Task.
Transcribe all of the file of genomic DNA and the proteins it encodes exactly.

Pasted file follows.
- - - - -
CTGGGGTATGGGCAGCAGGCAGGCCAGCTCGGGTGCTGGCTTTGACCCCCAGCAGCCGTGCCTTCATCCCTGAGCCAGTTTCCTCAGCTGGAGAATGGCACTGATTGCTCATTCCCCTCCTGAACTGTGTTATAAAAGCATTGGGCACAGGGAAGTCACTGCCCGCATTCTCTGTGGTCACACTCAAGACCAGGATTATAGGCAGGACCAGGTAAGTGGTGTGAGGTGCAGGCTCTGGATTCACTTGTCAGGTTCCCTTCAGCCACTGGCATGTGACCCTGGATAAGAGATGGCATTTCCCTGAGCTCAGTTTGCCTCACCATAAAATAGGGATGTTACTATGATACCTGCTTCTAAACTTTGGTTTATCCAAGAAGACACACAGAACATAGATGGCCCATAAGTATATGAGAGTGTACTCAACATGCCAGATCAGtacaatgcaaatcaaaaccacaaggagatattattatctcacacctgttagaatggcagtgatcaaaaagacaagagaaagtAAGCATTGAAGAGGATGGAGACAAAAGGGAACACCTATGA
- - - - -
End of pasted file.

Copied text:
CTGGGGTATGGGCAGCAGGCAGGCCAGCTCGGGTGCTGGCTTTGACCCCCAGCAGCCGTGCCTTCATCCCTGAGCCAGTTTCCTCAGCTGGAGAATGGCACTGATTGCTCATTCCCCTCCTGAACTGTGTTATAAAAGCATTGGGCACAGGGAAGTCACTGCCCGCATTCTCTGTGGTCACACTCAAGACCAGGATTATAGGCAGGACCAGGTAAGTGGTGTGAGGTGCAGGCTCTGGATTCACTTGTCAGGTTCCCTTCAGCCACTGGCATGTGACCCTGGATAAGAGATGGCATTTCCCTGAGCTCAGTTTGCCTCACCATAAAATAGGGATGTTACTATGATACCTGCTTCTAAACTTTGGTTTATCCAAGAAGACACACAGAACATAGATGGCCCATAAGTATATGAGAGTGTACTCAACATGCCAGATCAGtacaatgcaaatcaaaaccacaaggagatattattatctcacacctgttagaatggcagtgatcaaaaagacaagagaaagtAAGCATTGAAGAGGATGGAGACAAAAGGGAACACCTATGA